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The Focolare Movement has released the new version of its “Guidelines on the promotion of the well-being and protection of minors and vulnerable persons”. The updated text, which has just come into force, can be downloaded from our website.

The Focolare Movement has updated its “Guidelines on the promotion of the well-being and protection of minors and vulnerable persons” in the wake of Pope Francis’ “Motu Proprio” on the protection of minors, published on May 7, 2019. A number of new policies have been introduced in the text, which also incorporates principles declared by the International Law and provides the policy guidelines for the Permanent Central Commission for the Promotion of the well-being and protection of minors (Co.Be.Tu.), the Supervisory Body and local members entrusted with this responsability.

Orazio Moscarella
Dr. Orazio Moscatello

When we asked Dr. Orazio Moscatello, a member of Co.Be.Tu to speak about these new policies, he said: “The new guidelines reaffirm the general principles that regulate all activities where children and adolescents are concerned, the legal duty of members responsabile for the Focolare Movement to take all the measures necessary to prevent abuses in the Movement and the moral duty of all members of the Movement to report any form of abuse and ill-treatment they may come across. The new guidelines do not only address sexual abuse, but they consider all forms of abuse and ill-treatment, stalking and bullying. The text speaks about transparent procedures to ensure fairness and impartiality to all those involved in the matter. It establishes that all internal investigations are not to last longer than 90 days, a period of time considered sufficient to listen to the victim and to the accused person, and to gather the information necessary to attest the abuse. Assigning a time limit for the investigation is a way of doing justice to the victims”.

What are the plans with regards to prevention?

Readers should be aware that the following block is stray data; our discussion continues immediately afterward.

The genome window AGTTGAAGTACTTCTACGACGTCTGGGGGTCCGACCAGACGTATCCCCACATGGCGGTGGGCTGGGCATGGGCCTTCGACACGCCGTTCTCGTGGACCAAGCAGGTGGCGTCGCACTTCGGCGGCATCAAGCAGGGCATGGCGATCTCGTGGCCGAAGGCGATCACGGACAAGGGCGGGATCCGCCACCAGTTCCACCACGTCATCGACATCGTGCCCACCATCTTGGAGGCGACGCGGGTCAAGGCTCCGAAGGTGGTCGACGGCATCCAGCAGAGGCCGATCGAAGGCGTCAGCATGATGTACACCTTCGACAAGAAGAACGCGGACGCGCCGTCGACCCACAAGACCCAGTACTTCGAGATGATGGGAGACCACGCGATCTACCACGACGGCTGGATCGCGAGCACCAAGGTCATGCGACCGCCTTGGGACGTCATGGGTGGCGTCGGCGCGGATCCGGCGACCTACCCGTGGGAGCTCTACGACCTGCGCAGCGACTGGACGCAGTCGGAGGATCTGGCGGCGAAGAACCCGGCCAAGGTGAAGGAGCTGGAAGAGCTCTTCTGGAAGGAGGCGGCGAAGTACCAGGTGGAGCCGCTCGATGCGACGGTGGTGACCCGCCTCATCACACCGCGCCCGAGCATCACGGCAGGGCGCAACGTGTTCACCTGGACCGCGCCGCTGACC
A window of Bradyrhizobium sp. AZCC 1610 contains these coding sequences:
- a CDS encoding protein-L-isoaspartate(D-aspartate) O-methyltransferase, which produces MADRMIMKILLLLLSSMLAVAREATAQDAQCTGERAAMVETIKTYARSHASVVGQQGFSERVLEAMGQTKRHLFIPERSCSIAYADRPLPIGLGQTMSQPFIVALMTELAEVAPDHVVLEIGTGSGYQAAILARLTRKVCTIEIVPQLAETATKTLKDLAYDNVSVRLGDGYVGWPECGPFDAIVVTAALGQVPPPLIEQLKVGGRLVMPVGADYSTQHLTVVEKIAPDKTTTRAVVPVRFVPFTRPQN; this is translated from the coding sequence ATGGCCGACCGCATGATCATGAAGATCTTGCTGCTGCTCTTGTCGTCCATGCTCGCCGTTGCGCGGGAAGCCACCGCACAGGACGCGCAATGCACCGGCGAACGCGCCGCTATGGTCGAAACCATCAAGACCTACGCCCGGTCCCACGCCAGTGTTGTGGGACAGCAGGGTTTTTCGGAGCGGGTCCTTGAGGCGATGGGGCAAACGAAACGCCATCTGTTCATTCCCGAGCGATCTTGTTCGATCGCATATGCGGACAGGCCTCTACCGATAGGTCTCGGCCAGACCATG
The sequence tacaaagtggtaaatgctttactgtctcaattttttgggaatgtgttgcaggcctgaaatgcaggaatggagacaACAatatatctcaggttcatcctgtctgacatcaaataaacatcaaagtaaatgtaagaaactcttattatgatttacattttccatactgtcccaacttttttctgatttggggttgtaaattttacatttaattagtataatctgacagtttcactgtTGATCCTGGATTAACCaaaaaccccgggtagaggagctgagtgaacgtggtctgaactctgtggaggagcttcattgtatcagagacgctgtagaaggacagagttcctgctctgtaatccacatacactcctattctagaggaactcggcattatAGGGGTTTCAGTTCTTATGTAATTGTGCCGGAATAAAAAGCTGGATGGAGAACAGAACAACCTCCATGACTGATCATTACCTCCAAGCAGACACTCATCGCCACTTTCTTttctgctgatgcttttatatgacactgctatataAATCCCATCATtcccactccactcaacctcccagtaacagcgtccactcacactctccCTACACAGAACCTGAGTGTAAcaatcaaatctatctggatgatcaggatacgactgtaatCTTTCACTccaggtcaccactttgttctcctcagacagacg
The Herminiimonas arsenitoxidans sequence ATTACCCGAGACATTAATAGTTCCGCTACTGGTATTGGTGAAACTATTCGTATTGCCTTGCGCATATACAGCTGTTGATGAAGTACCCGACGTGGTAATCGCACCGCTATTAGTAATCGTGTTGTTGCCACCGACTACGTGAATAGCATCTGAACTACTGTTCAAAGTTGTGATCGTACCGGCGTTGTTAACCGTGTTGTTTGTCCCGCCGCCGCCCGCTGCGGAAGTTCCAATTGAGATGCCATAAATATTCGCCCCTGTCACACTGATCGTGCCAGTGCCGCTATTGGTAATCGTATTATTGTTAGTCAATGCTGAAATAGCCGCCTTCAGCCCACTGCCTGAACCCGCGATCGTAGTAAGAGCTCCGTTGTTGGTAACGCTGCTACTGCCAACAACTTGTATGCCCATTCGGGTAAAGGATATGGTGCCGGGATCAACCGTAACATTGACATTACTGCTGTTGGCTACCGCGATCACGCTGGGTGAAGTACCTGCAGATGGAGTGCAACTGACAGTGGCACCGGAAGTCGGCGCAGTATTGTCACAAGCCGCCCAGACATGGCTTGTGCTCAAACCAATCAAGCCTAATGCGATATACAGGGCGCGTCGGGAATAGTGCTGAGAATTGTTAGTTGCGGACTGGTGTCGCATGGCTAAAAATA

“Training is a priority. The new guidelines, just as the previous ones, establish the requirement of a basic course to train adults entrusted with the care of children in subject-matter related to childhood, from the psychological, pedagogical and legal point of view. The new guidelines specify that these courses are to be repeated every two years, and that the suitability of the adult, where activities with children are concerned, is to be checked at the end of the course. Moreover, one needs to strengthen skills that assist with indications on the environment, relationship with families and formalities in emergency situations”.

The duty to report to the judicial authorities is provided for only in certain countries. The Focolare Movement is present throughout the world; what is its position on this subject?
“As already mentioned, all adult members of the Movement have a moral duty to report cases of abuse to the internal bodies in charge. This applies to all countries, and we believe in a ‘zero tolerance’ policy. When it comes to reporting the abuse to the judicial authorities, the Movement follows the indications of the Episcopal Conferences and national regulations, after an internal procedure has been effectively concluded and on the basis of an ascertained plausibility of the facts reported. Then, as required by a legal or moral duty, those responsible will submit a report to the competent judicial authorities, giving a detailed account of what has been ascertained, ensuring their closest cooperation and passing on all the information they possess.